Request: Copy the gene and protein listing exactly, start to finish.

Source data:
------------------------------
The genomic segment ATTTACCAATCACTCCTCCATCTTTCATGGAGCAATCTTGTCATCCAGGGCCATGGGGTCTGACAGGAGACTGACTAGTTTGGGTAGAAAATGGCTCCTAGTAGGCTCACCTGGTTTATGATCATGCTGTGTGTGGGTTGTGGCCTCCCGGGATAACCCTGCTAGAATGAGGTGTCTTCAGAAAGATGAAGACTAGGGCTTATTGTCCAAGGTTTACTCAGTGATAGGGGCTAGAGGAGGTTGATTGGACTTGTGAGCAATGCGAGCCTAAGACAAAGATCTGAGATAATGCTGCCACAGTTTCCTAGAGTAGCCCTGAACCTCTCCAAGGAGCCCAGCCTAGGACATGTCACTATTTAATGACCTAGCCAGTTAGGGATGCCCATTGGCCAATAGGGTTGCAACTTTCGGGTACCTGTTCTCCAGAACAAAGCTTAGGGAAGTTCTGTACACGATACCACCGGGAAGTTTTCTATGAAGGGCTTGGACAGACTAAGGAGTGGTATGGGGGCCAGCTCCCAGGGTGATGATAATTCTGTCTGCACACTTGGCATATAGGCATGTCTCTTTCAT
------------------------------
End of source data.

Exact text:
The genomic segment ATTTACCAATCACTCCTCCATCTTTCATGGAGCAATCTTGTCATCCAGGGCCATGGGGTCTGACAGGAGACTGACTAGTTTGGGTAGAAAATGGCTCCTAGTAGGCTCACCTGGTTTATGATCATGCTGTGTGTGGGTTGTGGCCTCCCGGGATAACCCTGCTAGAATGAGGTGTCTTCAGAAAGATGAAGACTAGGGCTTATTGTCCAAGGTTTACTCAGTGATAGGGGCTAGAGGAGGTTGATTGGACTTGTGAGCAATGCGAGCCTAAGACAAAGATCTGAGATAATGCTGCCACAGTTTCCTAGAGTAGCCCTGAACCTCTCCAAGGAGCCCAGCCTAGGACATGTCACTATTTAATGACCTAGCCAGTTAGGGATGCCCATTGGCCAATAGGGTTGCAACTTTCGGGTACCTGTTCTCCAGAACAAAGCTTAGGGAAGTTCTGTACACGATACCACCGGGAAGTTTTCTATGAAGGGCTTGGACAGACTAAGGAGTGGTATGGGGGCCAGCTCCCAGGGTGATGATAATTCTGTCTGCACACTTGGCATATAGGCATGTCTCTTTCAT